Dressing for the races should be seen as an opportunity to take a leaf from yesteryear.
So often these days people don't make the effort to get really dressed up. In the past couple of years I've seen more jeans at weddings than I care to remember.
We should be embracing the chance to keep it ladylike, and the races are that perfect chance. We should be reaching for gloves and longer hemlines. We should be embracing the hat and shunning sequins and sparkle. (The races are not a nightclub!) And most importantly, a couple of flowers on a hairclip does not a fascinator make.
If you can't afford to go buy a suitable new dress, check out your local op-shops for more affordable vintage options. Accessorise it right and you'll be on your way.
While you're there, look for suitable hats and gloves.
Good hats can be hard to come by, so if you see one, don't hesitate. Or scout out a local milliner for a custom-made option.
This year, Royal Ascot released a great style guide for those entering the Royal Enclosure. It perfectly sums up what dressing for the races should be.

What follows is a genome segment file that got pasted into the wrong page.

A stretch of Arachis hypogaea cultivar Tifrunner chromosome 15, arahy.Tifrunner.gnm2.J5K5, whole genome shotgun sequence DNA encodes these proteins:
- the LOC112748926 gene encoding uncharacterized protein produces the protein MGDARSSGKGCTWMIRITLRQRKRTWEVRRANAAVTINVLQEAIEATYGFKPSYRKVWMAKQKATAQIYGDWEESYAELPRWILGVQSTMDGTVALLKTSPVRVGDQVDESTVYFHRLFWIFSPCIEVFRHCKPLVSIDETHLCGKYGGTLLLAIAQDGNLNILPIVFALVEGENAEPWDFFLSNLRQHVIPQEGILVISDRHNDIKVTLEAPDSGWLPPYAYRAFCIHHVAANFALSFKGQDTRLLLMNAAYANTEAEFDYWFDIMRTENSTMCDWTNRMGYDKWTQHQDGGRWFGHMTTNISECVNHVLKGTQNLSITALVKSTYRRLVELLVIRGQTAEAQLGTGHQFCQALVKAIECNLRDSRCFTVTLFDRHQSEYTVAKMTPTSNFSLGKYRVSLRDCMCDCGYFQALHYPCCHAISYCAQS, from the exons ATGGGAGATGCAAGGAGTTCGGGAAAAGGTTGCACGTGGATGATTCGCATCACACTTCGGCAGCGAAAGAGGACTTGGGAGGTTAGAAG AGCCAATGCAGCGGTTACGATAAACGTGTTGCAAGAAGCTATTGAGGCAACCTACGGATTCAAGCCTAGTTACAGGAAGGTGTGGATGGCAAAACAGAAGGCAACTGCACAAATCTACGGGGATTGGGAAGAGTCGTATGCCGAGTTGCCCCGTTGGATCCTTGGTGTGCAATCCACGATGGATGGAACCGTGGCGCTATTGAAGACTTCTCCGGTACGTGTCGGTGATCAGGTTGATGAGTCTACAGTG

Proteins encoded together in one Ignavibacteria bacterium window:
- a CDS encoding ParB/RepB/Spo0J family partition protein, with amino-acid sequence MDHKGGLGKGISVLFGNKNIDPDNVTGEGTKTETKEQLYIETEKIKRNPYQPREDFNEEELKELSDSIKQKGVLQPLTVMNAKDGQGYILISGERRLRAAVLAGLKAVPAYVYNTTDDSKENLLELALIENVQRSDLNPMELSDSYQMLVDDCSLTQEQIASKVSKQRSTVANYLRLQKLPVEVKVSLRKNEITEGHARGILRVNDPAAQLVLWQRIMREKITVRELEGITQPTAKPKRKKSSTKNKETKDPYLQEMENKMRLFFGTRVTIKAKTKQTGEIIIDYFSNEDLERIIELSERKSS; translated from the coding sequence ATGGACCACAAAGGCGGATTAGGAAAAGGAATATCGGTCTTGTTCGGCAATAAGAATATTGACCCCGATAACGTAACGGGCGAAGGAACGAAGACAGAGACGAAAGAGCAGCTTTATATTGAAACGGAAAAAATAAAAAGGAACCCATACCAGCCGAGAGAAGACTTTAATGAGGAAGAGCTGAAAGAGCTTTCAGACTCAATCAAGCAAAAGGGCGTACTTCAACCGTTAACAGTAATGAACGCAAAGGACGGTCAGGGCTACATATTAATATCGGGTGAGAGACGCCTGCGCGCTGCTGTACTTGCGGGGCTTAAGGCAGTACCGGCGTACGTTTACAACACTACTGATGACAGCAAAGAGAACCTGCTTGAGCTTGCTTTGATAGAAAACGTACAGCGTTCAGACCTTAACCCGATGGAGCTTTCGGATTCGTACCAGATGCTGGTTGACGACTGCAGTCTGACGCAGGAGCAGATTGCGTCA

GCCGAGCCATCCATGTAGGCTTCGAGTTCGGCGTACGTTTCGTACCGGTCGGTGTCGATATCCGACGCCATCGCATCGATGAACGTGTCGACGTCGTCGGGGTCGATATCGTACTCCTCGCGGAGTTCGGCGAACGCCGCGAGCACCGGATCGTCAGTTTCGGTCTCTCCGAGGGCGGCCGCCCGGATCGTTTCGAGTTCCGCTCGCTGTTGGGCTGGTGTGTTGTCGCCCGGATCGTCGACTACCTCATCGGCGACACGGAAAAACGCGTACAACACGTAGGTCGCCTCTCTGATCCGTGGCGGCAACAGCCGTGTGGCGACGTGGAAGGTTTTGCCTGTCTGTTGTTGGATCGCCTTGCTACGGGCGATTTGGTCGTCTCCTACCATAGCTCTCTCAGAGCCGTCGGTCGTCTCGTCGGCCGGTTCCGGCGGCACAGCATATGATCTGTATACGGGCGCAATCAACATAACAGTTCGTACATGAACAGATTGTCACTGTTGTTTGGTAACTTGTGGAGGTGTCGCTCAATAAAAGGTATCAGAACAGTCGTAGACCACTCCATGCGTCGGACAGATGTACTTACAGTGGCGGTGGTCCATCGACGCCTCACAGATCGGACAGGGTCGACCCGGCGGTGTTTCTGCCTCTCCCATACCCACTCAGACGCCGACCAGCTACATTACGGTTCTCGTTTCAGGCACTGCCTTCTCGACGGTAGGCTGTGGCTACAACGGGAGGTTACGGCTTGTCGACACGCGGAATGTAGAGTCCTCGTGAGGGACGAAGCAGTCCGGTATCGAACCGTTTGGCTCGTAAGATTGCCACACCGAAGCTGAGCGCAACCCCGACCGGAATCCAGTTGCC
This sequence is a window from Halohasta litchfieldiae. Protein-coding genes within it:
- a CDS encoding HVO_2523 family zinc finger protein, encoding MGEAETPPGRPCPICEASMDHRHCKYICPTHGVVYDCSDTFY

Here are their formal day wear rules for ladies so you can do what the Brits do so well:
Dresses and skirts should be of modest length defined as falling just above the knee or longer.
Dresses and tops should have straps of 3cm or greater.
Jackets and pashminas may be worn but dresses and tops underneath should still comply with the Royal Enclosure dress code.
Trouser suits are welcome.
They should be of full length and of matching material and colour.
Hats should be worn; a headpiece which has a base of 10cm or more in diameter is acceptable as an alternative to a hat.
Ladies are kindly asked to note the following:
Strapless, off the shoulder, halter neck, spaghetti straps and dresses with a strap of less than 2.5cm are not permitted.
Midriffs must be covered.
Fascinators are no longer permitted in the Royal Enclosure; neither are headpieces which do not have a base covering a sufficient area of the head (10cm).